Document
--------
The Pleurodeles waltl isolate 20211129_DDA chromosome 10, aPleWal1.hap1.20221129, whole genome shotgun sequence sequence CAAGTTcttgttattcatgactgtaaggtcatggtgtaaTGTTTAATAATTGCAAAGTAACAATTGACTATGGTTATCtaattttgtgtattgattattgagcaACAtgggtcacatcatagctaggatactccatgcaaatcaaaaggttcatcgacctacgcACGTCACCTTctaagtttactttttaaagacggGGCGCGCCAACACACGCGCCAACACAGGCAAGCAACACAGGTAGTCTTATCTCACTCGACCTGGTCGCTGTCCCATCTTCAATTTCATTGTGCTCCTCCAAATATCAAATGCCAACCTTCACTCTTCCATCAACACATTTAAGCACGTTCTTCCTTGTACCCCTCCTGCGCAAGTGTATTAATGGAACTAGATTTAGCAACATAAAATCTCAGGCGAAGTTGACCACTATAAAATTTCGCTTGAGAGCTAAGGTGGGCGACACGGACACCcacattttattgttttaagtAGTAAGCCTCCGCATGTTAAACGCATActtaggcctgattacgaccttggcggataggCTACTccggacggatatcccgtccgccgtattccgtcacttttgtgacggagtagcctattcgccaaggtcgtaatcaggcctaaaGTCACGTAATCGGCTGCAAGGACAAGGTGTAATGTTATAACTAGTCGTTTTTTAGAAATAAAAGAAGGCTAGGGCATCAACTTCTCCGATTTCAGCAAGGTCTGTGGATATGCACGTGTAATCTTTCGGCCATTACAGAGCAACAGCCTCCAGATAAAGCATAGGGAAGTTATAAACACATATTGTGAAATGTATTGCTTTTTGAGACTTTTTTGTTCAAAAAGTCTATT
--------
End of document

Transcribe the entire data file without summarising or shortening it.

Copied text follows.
The Pleurodeles waltl isolate 20211129_DDA chromosome 10, aPleWal1.hap1.20221129, whole genome shotgun sequence sequence CAAGTTcttgttattcatgactgtaaggtcatggtgtaaTGTTTAATAATTGCAAAGTAACAATTGACTATGGTTATCtaattttgtgtattgattattgagcaACAtgggtcacatcatagctaggatactccatgcaaatcaaaaggttcatcgacctacgcACGTCACCTTctaagtttactttttaaagacggGGCGCGCCAACACACGCGCCAACACAGGCAAGCAACACAGGTAGTCTTATCTCACTCGACCTGGTCGCTGTCCCATCTTCAATTTCATTGTGCTCCTCCAAATATCAAATGCCAACCTTCACTCTTCCATCAACACATTTAAGCACGTTCTTCCTTGTACCCCTCCTGCGCAAGTGTATTAATGGAACTAGATTTAGCAACATAAAATCTCAGGCGAAGTTGACCACTATAAAATTTCGCTTGAGAGCTAAGGTGGGCGACACGGACACCcacattttattgttttaagtAGTAAGCCTCCGCATGTTAAACGCATActtaggcctgattacgaccttggcggataggCTACTccggacggatatcccgtccgccgtattccgtcacttttgtgacggagtagcctattcgccaaggtcgtaatcaggcctaaaGTCACGTAATCGGCTGCAAGGACAAGGTGTAATGTTATAACTAGTCGTTTTTTAGAAATAAAAGAAGGCTAGGGCATCAACTTCTCCGATTTCAGCAAGGTCTGTGGATATGCACGTGTAATCTTTCGGCCATTACAGAGCAACAGCCTCCAGATAAAGCATAGGGAAGTTATAAACACATATTGTGAAATGTATTGCTTTTTGAGACTTTTTTGTTCAAAAAGTCTATT